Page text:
- But this time things are different. Low levels of trust reflect a sustained backlash against the political and economic order in different parts of the world. Hard-fought advances in human rights and the fight against poverty, as well as the fabric of democratic institutions, are under duress.
Key measures of trust are at historic lows. We are used to seeing cyclical trends in trust, pegged to highs and lows in political and economic performance. As societies progress people become increasingly knowledgeable about government activities, leading to higher expectations of government to perform. Trust levels follow these patterns in ups and downs.
But this time things are different. Low levels of trust reflect a sustained backlash against the political and economic order in different parts of the world. Hard-fought advances in human rights and the fight against poverty, as well as the fabric of democratic institutions, are under duress.
In this publication, we invited some of the world’s leading doers and thinkers to provide insights to people negotiating these challenges around the world. In these pages, politicians, civic activists, business leaders and journalists help us to understand why trust in institutions has been declining, and how to get it back.
Declining trust, as the essays show, is caused by many factors - from corruption and elite capture to eroding social values. Globalization has been a double-edged sword. The world is richer because of it, but it has advanced an economic order that has resulted in growing inequality and conspicuous polarization between the haves and have-nots. It leaves hundreds of millions behind, not least when inequality perpetuates the power of elites whilst hollowing out the hopes of many people for their children’s futures.
People have solutions – but too often they are not being heard. The dearth of informed public debate and collective action to solve challenges has perpetuated the sense of disenfranchisement. People’s space to respectfully debate and disagree is constrained by a lack of opportunity and meaningful arenas in which to do so. In many cases, dissenting voices are met with heightened crackdowns – at worst, violently.
The problem is not new. Declining trust has deep roots. But it has been steadily deteriorating in recent decades before reaching this all-time low. The response must be bold and radical. The common sentiment weaving through all the essays in this publication is that solutions and processes to regain trust must embed the values of truth, openness, fairness, inclusion and participation. These values work together and need to be applied intelligently and comprehensively by governments willing to actively respond to the crisis in trust.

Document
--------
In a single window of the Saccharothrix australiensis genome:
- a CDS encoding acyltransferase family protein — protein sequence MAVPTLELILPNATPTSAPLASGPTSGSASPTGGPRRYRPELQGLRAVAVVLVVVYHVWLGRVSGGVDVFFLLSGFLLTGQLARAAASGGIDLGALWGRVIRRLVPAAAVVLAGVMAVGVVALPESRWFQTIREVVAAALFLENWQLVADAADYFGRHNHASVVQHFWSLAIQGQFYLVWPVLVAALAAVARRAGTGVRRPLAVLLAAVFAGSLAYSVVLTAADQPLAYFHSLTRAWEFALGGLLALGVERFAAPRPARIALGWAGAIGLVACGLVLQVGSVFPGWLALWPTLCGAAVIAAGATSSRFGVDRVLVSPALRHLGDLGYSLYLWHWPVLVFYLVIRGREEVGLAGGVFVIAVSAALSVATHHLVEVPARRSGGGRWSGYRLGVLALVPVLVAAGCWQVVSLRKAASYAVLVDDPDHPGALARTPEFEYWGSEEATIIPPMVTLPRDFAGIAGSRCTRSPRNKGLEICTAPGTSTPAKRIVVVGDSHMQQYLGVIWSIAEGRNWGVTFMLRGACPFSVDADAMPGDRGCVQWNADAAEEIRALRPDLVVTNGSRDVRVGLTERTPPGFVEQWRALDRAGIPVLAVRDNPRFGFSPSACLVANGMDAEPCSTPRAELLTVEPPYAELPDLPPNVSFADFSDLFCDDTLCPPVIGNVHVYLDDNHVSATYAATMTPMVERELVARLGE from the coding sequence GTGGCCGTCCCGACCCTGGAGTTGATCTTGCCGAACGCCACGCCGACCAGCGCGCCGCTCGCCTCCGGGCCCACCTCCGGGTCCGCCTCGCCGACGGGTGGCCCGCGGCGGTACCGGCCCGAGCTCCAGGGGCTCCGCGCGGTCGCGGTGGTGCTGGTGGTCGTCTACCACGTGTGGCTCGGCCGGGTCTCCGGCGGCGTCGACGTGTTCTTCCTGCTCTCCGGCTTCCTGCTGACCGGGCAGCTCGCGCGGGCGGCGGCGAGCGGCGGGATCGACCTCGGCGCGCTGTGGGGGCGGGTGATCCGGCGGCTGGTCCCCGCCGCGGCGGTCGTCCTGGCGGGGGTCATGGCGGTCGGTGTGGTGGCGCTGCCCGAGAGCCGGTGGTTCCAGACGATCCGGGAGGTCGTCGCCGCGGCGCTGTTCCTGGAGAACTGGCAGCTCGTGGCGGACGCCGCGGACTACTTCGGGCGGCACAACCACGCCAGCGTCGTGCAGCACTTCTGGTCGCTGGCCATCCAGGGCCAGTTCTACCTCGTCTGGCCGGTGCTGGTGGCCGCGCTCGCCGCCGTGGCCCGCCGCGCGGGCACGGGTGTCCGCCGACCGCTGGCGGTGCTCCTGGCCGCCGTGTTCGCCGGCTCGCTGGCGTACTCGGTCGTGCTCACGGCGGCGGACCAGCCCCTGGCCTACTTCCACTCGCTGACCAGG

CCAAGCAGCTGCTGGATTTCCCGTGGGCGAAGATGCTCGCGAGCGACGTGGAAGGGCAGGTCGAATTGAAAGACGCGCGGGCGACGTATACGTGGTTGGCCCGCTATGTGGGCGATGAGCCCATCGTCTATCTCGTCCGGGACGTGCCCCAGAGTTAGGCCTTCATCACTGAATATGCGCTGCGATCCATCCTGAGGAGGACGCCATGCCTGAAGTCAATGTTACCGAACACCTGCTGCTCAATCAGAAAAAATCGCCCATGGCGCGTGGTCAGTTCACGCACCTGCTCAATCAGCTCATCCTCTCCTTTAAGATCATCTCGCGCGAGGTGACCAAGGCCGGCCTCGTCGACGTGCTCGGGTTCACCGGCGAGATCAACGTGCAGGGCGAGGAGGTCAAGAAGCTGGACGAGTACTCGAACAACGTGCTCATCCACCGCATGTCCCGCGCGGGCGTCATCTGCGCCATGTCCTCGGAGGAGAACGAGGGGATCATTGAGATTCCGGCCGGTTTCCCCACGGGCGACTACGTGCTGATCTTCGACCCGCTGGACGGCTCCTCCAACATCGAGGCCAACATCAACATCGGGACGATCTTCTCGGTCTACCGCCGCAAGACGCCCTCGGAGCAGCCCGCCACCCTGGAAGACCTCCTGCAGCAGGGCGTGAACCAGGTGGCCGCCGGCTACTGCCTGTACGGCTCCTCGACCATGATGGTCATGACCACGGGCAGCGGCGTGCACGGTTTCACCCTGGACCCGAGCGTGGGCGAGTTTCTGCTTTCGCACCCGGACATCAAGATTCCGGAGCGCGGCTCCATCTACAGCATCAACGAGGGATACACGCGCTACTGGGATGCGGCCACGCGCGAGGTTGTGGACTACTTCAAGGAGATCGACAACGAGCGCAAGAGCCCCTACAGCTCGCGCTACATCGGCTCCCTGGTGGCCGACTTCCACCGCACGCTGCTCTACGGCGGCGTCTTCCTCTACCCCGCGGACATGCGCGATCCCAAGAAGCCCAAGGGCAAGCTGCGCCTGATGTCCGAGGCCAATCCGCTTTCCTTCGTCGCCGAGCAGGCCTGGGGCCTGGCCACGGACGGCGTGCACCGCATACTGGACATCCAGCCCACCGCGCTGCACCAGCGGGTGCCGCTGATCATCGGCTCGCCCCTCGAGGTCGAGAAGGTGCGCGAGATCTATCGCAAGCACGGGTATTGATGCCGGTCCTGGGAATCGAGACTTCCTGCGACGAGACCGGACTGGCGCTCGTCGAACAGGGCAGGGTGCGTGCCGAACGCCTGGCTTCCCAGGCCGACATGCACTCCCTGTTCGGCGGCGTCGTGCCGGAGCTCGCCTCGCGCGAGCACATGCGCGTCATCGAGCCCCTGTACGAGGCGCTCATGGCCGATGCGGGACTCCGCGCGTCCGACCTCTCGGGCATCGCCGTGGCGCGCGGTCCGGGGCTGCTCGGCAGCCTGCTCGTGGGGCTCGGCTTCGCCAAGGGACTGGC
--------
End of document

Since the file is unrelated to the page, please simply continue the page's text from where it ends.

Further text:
Process and values matter in policy-making. Giving citizens the opportunity to influence the substance of public policy can lead to better decisions, improved satisfaction and ultimately trust in government. We are witnessing examples of governments both at the national and subnational level modelling change from the inside out to build trust with citizens.
Public servants are being challenged out of their comfort zones. They are changing the way they interact with the public, seeking ideas from civil society and the private sector, and having honest exchanges about their capacity to deliver.
This is clear in many countries that have joined the Open Government Partnership (OGP). We know more is possible. The OGP aims at setting and sharing international norms and ensuring the values of truth, openness, fairness, inclusion and participation are central to rebuilding trust with citizens. Initiatives like Georgia’s Public Service Halls, Canada’s Open Dialogues, Buenos Aires Elige, and Ukraine’s ProZorro are illustrative of trust-building projects. This is just a beginning.
Platforms like OGP can contribute to reverse distrust in governments, and build momentum. As this publication shows, challenges faced by governments will become insurmountable without close collaboration with the private sector, civil society and the media. They must all play a role as partners, with the wider public in deliberation, decision making and action on public policy challenges. They all play a role in holding governments to account on their promises.
It is particularly crucial that governments address the expectations of their youth populations by introducing new participatory approaches to decisionmaking, for example. Women and marginalized communities must become equal partners in shaping our future.
An effective agenda to build trust must engage key demographics by design, and consciously bring their voices to the table. The complex challenges our world faces call upon formidable leadership from governments. But governments alone cannot solve them all. They need the ideas, wisdom and commitment of people.
Winnie Byanyima is an Open Government Ambassador and Executive Director, Oxfam International